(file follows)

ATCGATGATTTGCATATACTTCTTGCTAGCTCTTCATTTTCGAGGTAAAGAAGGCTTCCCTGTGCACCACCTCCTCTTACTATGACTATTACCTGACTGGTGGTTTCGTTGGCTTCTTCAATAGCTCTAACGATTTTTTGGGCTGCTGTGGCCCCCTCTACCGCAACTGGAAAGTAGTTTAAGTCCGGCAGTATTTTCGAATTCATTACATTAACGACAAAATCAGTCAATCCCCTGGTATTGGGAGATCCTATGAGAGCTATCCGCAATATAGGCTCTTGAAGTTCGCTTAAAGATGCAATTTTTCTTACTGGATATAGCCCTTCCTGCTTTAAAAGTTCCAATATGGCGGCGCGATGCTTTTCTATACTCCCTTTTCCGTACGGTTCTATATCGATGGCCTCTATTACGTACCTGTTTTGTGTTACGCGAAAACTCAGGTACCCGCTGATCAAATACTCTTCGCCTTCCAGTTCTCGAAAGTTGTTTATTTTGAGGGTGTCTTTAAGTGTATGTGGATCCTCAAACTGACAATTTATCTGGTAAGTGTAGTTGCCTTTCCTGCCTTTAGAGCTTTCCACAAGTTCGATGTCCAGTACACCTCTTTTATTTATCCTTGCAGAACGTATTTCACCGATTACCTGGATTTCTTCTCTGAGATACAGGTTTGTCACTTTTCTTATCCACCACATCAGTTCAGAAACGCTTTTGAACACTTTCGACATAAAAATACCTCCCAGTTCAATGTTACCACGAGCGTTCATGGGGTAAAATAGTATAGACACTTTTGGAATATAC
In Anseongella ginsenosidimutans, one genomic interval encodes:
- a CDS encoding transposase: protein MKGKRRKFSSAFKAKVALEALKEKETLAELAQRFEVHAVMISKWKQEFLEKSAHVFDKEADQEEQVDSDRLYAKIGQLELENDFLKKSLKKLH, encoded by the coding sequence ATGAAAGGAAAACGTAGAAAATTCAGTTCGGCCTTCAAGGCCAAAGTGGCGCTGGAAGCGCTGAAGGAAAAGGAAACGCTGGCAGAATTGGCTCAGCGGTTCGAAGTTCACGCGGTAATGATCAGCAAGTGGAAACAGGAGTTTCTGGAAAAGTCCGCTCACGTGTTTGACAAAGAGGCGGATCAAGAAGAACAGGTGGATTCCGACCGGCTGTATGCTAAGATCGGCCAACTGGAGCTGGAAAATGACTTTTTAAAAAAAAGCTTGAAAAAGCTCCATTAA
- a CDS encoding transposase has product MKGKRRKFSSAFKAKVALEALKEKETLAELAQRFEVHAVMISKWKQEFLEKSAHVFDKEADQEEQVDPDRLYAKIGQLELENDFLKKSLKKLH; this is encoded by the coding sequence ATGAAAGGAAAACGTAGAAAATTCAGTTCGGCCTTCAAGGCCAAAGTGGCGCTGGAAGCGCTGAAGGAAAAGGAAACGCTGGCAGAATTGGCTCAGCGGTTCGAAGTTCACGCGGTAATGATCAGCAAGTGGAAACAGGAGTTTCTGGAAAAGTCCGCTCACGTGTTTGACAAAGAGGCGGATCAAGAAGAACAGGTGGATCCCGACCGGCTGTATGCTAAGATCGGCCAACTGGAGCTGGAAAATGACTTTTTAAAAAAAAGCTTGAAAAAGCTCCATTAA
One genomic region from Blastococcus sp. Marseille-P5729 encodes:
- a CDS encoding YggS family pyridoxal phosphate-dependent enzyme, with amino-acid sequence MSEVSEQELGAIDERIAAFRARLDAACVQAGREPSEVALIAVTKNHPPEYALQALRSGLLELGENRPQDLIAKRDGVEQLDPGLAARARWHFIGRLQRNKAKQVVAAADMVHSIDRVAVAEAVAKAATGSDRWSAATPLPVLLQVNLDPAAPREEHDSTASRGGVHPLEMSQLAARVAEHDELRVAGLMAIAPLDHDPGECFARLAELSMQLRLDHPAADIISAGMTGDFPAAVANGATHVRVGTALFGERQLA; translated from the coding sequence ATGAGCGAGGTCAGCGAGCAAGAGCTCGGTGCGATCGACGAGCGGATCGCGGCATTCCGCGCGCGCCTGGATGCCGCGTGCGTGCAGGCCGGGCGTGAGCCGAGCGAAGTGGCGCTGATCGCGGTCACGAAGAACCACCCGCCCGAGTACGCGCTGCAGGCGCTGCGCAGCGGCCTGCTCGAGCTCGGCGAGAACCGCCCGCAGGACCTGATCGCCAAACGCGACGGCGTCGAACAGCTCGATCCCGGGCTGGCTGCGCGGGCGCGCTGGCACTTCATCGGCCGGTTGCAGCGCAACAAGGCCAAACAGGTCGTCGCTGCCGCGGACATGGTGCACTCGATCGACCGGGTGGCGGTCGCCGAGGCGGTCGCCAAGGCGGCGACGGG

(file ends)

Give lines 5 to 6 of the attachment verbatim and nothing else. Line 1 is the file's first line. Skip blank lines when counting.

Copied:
One genomic region from Blastococcus sp. Marseille-P5729 encodes:
- a CDS encoding YggS family pyridoxal phosphate-dependent enzyme, with amino-acid sequence MSEVSEQELGAIDERIAAFRARLDAACVQAGREPSEVALIAVTKNHPPEYALQALRSGLLELGENRPQDLIAKRDGVEQLDPGLAARARWHFIGRLQRNKAKQVVAAADMVHSIDRVAVAEAVAKAATGSDRWSAATPLPVLLQVNLDPAAPREEHDSTASRGGVHPLEMSQLAARVAEHDELRVAGLMAIAPLDHDPGECFARLAELSMQLRLDHPAADIISAGMTGDFPAAVANGATHVRVGTALFGERQLA; translated from the coding sequence ATGAGCGAGGTCAGCGAGCAAGAGCTCGGTGCGATCGACGAGCGGATCGCGGCATTCCGCGCGCGCCTGGATGCCGCGTGCGTGCAGGCCGGGCGTGAGCCGAGCGAAGTGGCGCTGATCGCGGTCACGAAGAACCACCCGCCCGAGTACGCGCTGCAGGCGCTGCGCAGCGGCCTGCTCGAGCTCGGCGAGAACCGCCCGCAGGACCTGATCGCCAAACGCGACGGCGTCGAACAGCTCGATCCCGGGCTGGCTGCGCGGGCGCGCTGGCACTTCATCGGCCGGTTGCAGCGCAACAAGGCCAAACAGGTCGTCGCTGCCGCGGACATGGTGCACTCGATCGACCGGGTGGCGGTCGCCGAGGCGGTCGCCAAGGCGGCGACGGG